Environment - 20.09.2022
Satellites now get full-year view of Arctic sea ice
Satellites now get full-year view of Arctic sea ice
Satellites can now measure the thickness of Arctic sea ice in the summer months for the first time, thanks to a new study involving UCL researchers. Until now, satellites could only measure sea ice thickness between October and March, when the ice and snow are cold and dry. In the warmer months, melt ponds on top of the ice floes confused the instruments, which could not be used to distinguish between melted ice on an ice floe and the ocean.

Environment - Psychology - 02.09.2022
Climate anxiety an important driver for climate action - new study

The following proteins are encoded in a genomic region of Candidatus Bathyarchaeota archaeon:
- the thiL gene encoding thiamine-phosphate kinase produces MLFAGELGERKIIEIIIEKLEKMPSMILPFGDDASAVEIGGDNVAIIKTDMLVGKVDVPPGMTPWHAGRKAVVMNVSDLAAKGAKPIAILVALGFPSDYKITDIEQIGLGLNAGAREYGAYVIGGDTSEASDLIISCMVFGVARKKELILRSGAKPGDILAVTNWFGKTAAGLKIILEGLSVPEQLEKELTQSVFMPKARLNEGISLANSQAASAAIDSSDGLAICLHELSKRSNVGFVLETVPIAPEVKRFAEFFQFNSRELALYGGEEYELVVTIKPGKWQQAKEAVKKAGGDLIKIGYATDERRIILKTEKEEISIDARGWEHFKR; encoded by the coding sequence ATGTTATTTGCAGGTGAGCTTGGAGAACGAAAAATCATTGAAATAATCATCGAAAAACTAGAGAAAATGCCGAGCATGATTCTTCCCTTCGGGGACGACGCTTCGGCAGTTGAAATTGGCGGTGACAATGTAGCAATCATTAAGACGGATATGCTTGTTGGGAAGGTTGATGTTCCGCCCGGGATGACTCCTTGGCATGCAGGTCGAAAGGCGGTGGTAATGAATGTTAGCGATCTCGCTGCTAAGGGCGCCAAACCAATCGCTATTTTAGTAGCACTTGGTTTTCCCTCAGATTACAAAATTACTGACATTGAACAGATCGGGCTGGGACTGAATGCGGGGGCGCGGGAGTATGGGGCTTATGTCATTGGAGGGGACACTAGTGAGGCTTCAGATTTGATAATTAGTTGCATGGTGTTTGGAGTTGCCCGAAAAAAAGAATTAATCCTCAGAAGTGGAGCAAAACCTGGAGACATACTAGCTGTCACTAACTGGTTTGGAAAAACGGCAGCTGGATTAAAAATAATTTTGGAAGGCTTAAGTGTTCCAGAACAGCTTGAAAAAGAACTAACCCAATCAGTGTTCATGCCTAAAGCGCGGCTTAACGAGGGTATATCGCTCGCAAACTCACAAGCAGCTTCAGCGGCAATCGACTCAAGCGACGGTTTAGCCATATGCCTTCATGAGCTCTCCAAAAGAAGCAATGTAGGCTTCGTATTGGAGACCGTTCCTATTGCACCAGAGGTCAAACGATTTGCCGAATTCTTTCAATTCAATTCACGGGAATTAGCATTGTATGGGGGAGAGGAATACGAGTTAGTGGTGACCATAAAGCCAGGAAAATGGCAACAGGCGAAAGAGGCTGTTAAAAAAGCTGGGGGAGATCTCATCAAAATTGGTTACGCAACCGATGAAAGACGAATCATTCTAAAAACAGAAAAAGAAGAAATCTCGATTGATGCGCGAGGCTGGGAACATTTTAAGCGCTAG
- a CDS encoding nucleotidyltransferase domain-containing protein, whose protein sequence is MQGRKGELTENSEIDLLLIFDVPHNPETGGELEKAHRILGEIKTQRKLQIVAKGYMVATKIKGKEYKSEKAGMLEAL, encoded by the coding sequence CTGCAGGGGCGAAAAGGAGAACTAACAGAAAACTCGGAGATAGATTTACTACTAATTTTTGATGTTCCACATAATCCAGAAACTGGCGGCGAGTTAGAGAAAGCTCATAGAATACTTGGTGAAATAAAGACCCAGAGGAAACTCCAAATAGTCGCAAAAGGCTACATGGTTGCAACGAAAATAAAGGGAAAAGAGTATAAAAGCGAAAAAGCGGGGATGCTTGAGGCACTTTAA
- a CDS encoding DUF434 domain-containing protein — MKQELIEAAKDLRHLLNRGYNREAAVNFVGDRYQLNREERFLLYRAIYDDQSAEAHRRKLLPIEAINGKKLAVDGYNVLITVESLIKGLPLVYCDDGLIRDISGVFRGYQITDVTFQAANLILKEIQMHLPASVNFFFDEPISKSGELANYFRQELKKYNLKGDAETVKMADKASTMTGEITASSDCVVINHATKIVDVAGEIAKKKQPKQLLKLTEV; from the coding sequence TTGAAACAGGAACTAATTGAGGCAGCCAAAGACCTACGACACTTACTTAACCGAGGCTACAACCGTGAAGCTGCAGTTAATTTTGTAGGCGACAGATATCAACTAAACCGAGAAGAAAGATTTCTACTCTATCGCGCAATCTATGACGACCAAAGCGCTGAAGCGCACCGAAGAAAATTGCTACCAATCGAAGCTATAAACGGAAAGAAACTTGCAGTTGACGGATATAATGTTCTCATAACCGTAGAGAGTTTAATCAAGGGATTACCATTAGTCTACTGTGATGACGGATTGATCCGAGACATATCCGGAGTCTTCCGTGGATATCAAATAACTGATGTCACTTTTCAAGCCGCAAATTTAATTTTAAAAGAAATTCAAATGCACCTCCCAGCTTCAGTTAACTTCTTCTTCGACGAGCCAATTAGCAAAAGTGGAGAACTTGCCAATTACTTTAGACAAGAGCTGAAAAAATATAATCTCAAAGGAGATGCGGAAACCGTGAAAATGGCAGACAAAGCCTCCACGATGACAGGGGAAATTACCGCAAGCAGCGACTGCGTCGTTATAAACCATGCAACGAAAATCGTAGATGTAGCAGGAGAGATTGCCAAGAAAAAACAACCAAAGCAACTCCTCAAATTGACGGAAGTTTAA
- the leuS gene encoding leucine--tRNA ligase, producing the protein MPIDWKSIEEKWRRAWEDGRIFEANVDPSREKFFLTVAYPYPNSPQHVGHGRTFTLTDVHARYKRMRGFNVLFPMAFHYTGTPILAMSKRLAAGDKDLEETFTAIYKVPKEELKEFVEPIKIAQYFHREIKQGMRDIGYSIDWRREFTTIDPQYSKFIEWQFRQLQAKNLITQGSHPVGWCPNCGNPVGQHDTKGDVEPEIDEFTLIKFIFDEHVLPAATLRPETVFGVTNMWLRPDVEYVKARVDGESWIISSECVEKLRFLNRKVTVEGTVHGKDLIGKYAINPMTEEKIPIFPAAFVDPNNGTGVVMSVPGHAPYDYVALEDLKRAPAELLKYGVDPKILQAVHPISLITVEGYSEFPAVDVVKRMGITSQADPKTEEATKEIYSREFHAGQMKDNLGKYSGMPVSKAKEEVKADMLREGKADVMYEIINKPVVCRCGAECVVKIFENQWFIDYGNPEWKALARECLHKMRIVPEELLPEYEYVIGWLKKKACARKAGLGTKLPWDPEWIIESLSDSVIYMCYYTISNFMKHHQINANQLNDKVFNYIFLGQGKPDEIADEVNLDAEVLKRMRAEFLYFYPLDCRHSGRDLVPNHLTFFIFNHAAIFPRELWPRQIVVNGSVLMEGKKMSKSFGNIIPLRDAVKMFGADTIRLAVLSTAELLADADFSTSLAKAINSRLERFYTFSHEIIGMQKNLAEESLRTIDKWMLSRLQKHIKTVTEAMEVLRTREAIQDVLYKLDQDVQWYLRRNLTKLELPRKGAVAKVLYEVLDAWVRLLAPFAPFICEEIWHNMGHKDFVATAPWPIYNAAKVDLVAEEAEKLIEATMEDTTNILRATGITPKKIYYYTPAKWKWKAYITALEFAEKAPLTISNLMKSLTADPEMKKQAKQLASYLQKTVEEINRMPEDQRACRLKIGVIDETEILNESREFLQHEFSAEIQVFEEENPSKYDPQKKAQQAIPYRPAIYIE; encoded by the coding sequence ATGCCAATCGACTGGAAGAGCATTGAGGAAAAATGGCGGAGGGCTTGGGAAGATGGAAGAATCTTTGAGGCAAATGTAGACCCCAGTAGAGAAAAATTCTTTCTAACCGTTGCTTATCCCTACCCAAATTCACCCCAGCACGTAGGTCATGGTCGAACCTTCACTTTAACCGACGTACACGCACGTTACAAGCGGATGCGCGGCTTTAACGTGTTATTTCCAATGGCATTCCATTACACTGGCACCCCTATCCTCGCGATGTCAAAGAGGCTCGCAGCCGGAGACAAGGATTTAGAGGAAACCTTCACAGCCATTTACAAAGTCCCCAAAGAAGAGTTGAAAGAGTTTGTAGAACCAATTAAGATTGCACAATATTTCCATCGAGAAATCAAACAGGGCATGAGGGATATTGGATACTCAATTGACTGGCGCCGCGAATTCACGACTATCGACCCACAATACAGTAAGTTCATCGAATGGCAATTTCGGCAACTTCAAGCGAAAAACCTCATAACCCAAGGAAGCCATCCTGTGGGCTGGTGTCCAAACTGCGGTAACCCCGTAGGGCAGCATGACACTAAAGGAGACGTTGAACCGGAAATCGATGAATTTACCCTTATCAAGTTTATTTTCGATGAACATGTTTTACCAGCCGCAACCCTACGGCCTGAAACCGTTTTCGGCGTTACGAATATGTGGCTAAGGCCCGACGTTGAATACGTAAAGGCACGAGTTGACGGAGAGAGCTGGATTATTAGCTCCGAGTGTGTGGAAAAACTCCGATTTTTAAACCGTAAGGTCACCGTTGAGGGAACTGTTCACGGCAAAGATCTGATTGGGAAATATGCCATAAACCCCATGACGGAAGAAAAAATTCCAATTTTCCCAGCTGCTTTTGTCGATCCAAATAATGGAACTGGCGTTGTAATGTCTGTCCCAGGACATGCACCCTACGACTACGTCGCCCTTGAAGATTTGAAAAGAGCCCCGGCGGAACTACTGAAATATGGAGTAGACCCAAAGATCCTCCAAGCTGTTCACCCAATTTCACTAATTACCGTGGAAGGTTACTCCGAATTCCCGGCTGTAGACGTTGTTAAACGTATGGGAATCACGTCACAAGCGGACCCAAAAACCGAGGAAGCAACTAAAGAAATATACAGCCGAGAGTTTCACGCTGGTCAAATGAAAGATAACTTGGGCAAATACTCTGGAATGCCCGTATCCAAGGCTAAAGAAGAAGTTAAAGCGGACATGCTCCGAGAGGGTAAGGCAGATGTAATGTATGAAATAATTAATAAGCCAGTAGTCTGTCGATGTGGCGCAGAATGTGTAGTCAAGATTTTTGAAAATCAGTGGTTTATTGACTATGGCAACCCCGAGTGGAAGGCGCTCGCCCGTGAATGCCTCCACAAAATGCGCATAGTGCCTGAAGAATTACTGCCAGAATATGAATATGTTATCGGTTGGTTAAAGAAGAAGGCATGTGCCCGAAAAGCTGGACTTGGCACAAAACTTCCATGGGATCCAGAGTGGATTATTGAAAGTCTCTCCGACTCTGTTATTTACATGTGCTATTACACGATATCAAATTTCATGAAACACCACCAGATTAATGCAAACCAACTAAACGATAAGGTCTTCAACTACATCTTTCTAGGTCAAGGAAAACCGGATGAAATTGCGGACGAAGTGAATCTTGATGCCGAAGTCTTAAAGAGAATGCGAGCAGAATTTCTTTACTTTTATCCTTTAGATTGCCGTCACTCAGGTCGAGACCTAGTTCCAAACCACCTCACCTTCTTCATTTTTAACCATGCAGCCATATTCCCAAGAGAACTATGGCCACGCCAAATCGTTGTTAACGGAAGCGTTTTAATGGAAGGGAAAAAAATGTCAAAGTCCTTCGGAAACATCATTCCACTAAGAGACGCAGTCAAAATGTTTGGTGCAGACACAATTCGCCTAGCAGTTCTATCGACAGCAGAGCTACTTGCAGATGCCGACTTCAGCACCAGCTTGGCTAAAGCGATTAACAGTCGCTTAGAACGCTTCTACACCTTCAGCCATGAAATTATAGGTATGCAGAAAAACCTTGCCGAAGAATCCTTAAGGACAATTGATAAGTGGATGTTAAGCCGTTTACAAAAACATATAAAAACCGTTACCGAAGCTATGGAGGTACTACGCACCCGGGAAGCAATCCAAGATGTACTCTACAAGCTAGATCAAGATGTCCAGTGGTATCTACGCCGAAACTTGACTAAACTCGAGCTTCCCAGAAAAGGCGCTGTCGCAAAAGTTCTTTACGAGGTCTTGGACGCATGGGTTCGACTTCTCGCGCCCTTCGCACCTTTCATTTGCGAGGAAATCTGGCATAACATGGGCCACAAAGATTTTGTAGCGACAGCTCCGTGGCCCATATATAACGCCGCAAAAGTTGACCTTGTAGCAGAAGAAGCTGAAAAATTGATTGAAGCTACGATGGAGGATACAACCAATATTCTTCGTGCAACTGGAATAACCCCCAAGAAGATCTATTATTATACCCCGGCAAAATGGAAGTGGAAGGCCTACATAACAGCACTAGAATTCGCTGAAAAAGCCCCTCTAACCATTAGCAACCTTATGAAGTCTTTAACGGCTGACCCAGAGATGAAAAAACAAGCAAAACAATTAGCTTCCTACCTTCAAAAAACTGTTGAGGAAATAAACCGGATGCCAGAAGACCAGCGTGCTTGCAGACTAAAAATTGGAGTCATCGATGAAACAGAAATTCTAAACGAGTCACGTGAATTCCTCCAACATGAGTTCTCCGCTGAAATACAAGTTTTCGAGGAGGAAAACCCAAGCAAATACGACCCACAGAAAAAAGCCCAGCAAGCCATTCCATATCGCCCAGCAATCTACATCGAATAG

A study from CAST finds that whilst climate anxiety is low amongst the UK public, it may be an important driver of climate action such as cutting down on waste. The first-ever detailed study of climate anxiety among the UK adult population suggests that whilst rates are currently low, people's fears about the future of the planet might be an important trigger for action when it comes to adapting our high-carbon lifestyles to become more environmentally friendly.

Chemistry - Environment - 01.09.2022
Better metal oxides to boost the green credentials of many energy applications
Better metal oxides to boost the green credentials of many energy applications